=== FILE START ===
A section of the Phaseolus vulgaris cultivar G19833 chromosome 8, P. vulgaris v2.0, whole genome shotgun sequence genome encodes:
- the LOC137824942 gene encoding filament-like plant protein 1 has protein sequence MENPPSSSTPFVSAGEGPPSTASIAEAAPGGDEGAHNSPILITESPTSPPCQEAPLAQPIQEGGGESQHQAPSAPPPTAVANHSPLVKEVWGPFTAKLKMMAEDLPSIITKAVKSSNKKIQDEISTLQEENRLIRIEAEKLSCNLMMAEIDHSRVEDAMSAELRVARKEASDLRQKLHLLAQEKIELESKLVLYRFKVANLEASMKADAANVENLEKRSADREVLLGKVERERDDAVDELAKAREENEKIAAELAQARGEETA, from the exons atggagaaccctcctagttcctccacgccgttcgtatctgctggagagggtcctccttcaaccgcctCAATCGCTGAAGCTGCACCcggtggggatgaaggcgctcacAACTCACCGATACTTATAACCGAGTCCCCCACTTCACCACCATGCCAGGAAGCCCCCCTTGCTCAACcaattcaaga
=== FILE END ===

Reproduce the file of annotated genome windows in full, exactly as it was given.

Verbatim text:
A section of the Phaseolus vulgaris cultivar G19833 chromosome 8, P. vulgaris v2.0, whole genome shotgun sequence genome encodes:
- the LOC137824942 gene encoding filament-like plant protein 1 has protein sequence MENPPSSSTPFVSAGEGPPSTASIAEAAPGGDEGAHNSPILITESPTSPPCQEAPLAQPIQEGGGESQHQAPSAPPPTAVANHSPLVKEVWGPFTAKLKMMAEDLPSIITKAVKSSNKKIQDEISTLQEENRLIRIEAEKLSCNLMMAEIDHSRVEDAMSAELRVARKEASDLRQKLHLLAQEKIELESKLVLYRFKVANLEASMKADAANVENLEKRSADREVLLGKVERERDDAVDELAKAREENEKIAAELAQARGEETA, from the exons atggagaaccctcctagttcctccacgccgttcgtatctgctggagagggtcctccttcaaccgcctCAATCGCTGAAGCTGCACCcggtggggatgaaggcgctcacAACTCACCGATACTTATAACCGAGTCCCCCACTTCACCACCATGCCAGGAAGCCCCCCTTGCTCAACcaattcaaga